Scott Marks 9 a.m., April 25
- Rated PG-13 | 1 hour, 31 minutes
- Official website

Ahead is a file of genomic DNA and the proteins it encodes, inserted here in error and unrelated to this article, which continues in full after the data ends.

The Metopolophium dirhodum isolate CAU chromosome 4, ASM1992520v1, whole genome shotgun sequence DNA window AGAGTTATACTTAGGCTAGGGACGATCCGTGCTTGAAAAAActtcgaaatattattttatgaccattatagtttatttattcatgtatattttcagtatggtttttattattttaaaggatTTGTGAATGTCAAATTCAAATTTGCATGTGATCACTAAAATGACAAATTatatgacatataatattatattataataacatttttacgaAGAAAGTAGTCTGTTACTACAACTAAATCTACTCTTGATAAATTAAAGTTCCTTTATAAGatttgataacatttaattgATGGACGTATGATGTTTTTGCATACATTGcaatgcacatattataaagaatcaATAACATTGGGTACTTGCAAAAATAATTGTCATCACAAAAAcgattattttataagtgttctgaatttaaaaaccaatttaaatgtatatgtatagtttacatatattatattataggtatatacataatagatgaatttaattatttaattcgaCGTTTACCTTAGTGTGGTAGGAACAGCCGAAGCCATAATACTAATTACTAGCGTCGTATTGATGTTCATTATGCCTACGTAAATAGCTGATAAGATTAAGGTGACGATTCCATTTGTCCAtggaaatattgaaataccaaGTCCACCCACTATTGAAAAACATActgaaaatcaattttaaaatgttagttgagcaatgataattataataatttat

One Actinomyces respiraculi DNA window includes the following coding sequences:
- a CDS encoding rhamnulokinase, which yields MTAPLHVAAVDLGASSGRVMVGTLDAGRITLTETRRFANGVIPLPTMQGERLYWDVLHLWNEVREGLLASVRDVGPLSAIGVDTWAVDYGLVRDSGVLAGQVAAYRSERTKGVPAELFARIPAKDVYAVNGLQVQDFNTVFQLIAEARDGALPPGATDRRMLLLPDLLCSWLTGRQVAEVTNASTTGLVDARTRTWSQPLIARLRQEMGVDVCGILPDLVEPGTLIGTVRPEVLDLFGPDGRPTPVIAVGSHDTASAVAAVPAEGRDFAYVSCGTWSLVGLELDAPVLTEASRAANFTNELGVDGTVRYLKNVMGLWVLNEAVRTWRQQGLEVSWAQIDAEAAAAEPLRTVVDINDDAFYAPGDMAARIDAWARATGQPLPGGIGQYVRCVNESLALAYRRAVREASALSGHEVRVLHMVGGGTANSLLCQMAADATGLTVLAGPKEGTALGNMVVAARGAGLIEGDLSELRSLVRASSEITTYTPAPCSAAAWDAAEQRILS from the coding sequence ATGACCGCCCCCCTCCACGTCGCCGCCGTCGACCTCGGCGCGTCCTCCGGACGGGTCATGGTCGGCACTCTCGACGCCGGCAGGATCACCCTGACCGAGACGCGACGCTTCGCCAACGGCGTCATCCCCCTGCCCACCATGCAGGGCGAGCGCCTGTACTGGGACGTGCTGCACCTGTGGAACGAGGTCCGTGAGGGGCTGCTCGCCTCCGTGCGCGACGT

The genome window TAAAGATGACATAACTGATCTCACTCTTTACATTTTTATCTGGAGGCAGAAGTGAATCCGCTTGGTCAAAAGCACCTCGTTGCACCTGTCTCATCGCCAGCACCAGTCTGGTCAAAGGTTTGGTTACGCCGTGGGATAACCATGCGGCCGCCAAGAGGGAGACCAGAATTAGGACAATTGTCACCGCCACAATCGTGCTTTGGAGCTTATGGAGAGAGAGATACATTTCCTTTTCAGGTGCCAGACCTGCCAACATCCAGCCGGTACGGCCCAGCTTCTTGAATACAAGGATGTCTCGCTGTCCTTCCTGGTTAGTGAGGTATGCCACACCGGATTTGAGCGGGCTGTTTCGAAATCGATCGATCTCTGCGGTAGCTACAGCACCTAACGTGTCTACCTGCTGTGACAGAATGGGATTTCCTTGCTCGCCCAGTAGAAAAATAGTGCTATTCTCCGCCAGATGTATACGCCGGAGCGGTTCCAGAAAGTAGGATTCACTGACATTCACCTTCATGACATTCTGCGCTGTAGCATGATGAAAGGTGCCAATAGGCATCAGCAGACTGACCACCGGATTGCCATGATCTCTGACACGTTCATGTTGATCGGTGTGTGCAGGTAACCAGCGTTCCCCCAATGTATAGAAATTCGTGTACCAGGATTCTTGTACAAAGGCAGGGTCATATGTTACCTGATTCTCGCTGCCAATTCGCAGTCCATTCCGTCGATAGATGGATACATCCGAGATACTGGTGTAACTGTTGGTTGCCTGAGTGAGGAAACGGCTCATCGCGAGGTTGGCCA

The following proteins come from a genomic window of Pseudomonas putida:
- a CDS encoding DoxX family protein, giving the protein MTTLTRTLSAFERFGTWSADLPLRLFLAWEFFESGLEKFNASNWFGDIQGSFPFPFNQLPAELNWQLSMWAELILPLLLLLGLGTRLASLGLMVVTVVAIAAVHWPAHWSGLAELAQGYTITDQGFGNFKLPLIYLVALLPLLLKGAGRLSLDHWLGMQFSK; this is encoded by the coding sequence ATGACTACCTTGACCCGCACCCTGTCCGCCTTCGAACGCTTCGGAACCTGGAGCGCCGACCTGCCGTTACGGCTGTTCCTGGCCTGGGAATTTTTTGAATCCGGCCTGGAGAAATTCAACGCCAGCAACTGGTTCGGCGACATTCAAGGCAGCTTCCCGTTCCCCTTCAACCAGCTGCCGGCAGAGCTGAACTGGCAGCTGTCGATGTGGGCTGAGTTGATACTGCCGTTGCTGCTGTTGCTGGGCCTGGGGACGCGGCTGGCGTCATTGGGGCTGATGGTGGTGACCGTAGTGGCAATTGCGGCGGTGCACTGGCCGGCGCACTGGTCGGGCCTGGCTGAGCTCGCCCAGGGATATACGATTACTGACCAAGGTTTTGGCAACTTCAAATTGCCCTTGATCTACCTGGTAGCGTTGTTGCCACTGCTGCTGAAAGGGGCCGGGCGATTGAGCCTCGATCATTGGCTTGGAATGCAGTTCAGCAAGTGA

A slow starter. In the title role of a pregnant Minnesota high-schooler (named after the Roman goddess of marriage, fidelity, fertility), the dry flat sardonic line-delivery of Ellen Page, the angelic avenger of Hard Candy, is not easy to warm up to, no matter how much we might try to see it as an adolescent defense mechanism, or how much as humble emulation of Janeane Garofalo. And the garishly colorful dialogue, from first-time scripter and former stripper Diablo Cody, often tends to push too hard ("Being pregnant makes me pee like Seabiscuit"). The heroine, interested in simply finding a good home for the baby, not in making a profit off it, finds a possible taker in the weekly PennySaver ("next to the exotic birds"), a neat-freaky suburban couple in the gated confines of Glacial Valley Estates. It's there that things really begin to get interesting. Our initial arrival at the housing development is alone sufficient to convince us of Jason Reitman's directorial bona fides: a series of static shots of antiseptic House Beautiful after House Beautiful as the car passes across the screen, left to right, in front of each. And the prospective mother, Jennifer Garner (her piano-wire tautness put to good use), turns out to be the neater of the pair, someone who will studiously ponder "custard" versus "cheesecake" as the color for baby's room, while the prospective father, Jason Bateman, proves to be the freakier, a stay-at-home composer of advertising ditties and a frustrated rock-and-roller. A curious, potentially dangerous after-school relationship blossoms between him and the heroine: he may be a commercial sell-out as a composer, but he's a person who can talk music to a teenager, and he demonstrates "decent taste in slasher movies" (e.g., Herschell Gordon Lewis's The Wizard of Gore, another impediment to our warming up to the heroine). Over time, the film builds, and it does so with proficiency, patience, and foresight. If the heroine is never wholly embraceable, the surrounding characters go far to compensate, specifically J.K. Simmons as her droll laconic dad, Allison Janney as her worldly-wise, even-keeled mom, and above all, Michael Cera as her shunted-aside, unassertive, but ever-faithful boyfriend, the baby's biological father, and a cooler dude than you'd ever guess from his track-team togs. And if the dialogue is unabatingly overcolored, at least the hues are spread around democratically. 2007.